It was never like, “Wow, this is a great business.” What I saw was the chance to change the way we think about alcohol, the way we think about addiction, the way we think about recovery…I’d say the first part of this was really trying to stop looking at this and splitting people into addicts and non-addicts, and really be able to look at the actual substance and the culture around the substance and what’s actually systemically happening to drive people to drink the way that they do, and then leave them without options, or at least provide them options only when they’re dying.

So, when you thought about the market, Alcoholics Anonymous had been around forever––who were the competitors in this space?

The competitor is somebody not doing something. You give me too much credit for thinking in terms of market. I wasn’t. I was thinking far more in terms of 16 systemic issues that prevented people from reassessing their relationship with alcohol. And also, from seeing very clearly, I had codified what makes people well, there’s a general framework that comes with it. It’s essentially like looking at social determinants. And then also expanding health care. Iora Health is a great model for this…

It’s important to understand that when we try to break down what’s wrong with healthcare in the United States, we’re looking at things like obesity or diabetes or heart conditions and partially not looking at depression and anxiety and addiction…There are these things that make people sick and unable to engage and care for themselves…

I went to something called Health 2.0 back in 2014. It’s a Silicon Valley health-tech startup—like almost a glam show. It’s just like all these startups coming in with all of their inventions and ideas…And addiction wasn’t mentioned once. I’m not kidding. And I was trying to tell them, they needed to talk about this.

How big is the rehabilitation industry?

It’s a $35B industry. And when we look at how we define alcohol use disorder on the spectrum of what is in spectrum for treatment, it’s about 5m people. And of those 5m people, about 1m people will access treatment.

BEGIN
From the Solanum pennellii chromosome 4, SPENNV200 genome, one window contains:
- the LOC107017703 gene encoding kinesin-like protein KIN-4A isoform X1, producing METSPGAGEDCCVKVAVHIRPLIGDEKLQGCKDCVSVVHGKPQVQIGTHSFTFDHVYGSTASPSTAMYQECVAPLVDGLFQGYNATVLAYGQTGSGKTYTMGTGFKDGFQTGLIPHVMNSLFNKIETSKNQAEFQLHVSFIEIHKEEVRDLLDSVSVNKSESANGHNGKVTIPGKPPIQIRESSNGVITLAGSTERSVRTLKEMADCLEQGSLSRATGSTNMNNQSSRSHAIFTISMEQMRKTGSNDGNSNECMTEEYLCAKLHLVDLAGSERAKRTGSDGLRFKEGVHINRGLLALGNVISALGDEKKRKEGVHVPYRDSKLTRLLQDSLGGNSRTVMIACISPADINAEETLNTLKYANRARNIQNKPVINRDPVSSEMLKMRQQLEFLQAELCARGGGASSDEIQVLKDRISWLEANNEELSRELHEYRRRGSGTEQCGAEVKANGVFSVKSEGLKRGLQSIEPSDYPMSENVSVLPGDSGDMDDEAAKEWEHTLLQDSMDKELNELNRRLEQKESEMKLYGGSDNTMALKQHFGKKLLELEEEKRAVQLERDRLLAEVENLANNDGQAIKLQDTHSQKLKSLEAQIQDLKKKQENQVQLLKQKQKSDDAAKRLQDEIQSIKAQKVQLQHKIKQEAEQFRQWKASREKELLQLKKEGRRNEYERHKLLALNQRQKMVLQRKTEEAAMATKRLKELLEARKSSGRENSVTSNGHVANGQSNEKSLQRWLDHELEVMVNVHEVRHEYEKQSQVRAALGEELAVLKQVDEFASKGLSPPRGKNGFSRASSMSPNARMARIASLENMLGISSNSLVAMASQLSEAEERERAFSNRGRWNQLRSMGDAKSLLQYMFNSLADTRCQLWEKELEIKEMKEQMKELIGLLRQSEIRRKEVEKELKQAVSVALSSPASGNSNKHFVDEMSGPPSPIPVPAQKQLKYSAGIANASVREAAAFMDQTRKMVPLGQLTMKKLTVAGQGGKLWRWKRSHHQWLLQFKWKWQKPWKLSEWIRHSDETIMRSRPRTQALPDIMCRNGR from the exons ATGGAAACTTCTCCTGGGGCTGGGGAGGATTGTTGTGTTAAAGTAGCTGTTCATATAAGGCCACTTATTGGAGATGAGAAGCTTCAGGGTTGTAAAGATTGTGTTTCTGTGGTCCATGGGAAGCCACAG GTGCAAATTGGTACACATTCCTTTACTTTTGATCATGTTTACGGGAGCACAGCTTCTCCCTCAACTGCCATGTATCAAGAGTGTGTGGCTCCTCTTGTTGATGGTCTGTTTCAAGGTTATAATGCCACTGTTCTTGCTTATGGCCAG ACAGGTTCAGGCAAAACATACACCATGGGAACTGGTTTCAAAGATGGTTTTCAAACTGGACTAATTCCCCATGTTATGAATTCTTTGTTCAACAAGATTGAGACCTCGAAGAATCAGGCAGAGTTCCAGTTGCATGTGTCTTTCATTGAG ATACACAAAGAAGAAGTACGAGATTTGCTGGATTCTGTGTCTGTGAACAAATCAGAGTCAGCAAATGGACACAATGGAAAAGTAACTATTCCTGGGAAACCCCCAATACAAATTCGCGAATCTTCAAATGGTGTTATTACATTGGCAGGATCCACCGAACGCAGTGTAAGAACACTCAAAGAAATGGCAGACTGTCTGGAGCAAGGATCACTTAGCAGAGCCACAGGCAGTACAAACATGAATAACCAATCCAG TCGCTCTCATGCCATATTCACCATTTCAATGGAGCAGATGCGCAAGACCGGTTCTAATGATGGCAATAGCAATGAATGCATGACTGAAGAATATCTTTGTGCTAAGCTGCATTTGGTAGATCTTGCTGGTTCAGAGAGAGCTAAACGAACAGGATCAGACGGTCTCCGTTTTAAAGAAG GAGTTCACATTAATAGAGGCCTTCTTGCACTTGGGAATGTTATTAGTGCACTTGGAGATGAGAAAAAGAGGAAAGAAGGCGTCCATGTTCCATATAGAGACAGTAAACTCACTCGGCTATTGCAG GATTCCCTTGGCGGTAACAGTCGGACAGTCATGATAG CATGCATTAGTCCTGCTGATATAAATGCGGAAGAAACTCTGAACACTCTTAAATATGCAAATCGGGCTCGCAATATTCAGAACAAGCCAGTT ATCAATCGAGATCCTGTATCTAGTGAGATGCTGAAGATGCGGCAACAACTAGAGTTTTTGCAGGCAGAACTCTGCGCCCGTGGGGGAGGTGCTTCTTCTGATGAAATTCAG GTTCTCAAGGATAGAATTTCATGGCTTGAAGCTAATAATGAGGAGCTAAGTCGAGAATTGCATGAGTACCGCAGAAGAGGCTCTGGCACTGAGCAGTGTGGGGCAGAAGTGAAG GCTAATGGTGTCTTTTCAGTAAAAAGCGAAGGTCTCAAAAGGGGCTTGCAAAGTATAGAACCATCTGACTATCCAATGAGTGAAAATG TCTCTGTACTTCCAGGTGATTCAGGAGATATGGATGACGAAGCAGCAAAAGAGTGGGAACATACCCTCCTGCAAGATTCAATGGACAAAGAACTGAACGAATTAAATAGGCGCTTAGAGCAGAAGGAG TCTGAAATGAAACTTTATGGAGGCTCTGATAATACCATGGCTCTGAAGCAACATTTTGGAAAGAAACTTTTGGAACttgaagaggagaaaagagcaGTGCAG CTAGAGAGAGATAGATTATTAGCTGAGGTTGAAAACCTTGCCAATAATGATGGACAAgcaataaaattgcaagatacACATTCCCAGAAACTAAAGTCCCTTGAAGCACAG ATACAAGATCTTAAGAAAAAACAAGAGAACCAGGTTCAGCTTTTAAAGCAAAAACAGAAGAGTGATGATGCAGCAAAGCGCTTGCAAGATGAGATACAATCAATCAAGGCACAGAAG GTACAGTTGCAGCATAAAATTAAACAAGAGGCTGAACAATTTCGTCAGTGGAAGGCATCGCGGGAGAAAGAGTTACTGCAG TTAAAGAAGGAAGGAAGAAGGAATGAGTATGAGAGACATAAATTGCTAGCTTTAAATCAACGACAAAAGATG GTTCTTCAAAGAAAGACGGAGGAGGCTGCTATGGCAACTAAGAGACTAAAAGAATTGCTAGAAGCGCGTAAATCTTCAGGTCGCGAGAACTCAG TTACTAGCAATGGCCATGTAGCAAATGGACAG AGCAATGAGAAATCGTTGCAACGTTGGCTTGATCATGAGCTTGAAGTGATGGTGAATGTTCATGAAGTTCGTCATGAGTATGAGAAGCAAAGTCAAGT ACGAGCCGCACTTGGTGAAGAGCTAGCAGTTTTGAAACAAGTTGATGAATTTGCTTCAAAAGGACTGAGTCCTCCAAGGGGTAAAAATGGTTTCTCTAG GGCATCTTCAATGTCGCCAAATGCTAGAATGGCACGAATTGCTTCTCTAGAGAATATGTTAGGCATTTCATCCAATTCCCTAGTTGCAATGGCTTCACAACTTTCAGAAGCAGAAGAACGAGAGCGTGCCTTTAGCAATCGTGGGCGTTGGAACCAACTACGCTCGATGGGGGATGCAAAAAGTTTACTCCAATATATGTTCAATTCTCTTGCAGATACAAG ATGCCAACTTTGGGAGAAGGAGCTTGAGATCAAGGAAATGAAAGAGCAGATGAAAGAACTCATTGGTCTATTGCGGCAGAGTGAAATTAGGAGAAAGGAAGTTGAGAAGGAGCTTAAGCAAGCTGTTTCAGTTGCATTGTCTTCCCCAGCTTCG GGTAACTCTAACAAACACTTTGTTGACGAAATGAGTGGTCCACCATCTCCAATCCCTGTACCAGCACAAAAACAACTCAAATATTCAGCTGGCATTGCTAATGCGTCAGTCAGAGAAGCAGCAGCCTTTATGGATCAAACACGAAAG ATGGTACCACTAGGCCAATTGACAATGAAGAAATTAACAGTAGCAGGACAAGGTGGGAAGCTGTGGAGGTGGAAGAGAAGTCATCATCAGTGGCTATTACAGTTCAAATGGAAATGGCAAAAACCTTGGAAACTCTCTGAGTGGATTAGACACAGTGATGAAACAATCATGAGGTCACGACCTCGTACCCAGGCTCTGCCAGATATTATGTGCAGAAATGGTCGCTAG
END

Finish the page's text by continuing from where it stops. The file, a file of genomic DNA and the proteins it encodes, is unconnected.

And then when you actually look at what problematic drinking looks like, across the drinking population in the United States, it’s 51m Americans that are on the spectrum of problematic drinking. So that’s 30% of drinkers who are either problematic drinkers or binge drinkers.

So how did your business come about?

I designed what was then called Hip Sobriety around essentially these three things: One, alcohol is going to have a reversal and it was going to follow the trajectory of the cigarette industry. Two, a larger population needed to be served. And three, we needed to create something that people would want more than their addiction––an aspirational model.

And then four, that it needed to be accessible. And so I codified what had worked for me and pieced together something that could be repurposed for anybody that wasn’t just specific to my circumstance and privilege. And then essentially put it into an 8-week program and started testing it out in 2015.

How did people respond to it?

A number of them stopped drinking and they also loved it and wanted more of it. I ran the school again in 2016, around 100 individuals participated, and that went well. Then in May 2016, I ran it for the third time with about 170 individuals. And so it pretty quickly achieved product-market fit.

What did your product look like at first, and how has it changed?

We started by sending emails every day, giving little bits of what we call mantras. So it could be anything from, “How do I want people to remember me in this interaction?” to “I’m allowed to be angry” or “I can do hard things, too.” Just a piece of information someone can use in their real life to start changing the way they think. So it’s cognitive behavioral therapy and positive psychology. We sent those out with essays I wrote every night.

Then, weekly, I delivered live lectures. I would read a bunch of books, and I would tell people things they needed to know. We would start with, say, talking about how to piece together a recovery map. How to build a toolbox. How to understand what happens to the brain in addiction. How to start making new habits or change habits. How to work with willpower. And then it would go into like, how to use yoga and nutrition, how to work with trauma, how to find a therapist, how to find meaning and purpose. And so it’s leading individuals over an 8-week period through a curriculum that allows them to start creating their own map. We’re teachers—we’re not care providers. I was teaching individuals, “Hey, here’s how you empower yourself with this knowledge. And then here’s some homework exercises. So try this this week.”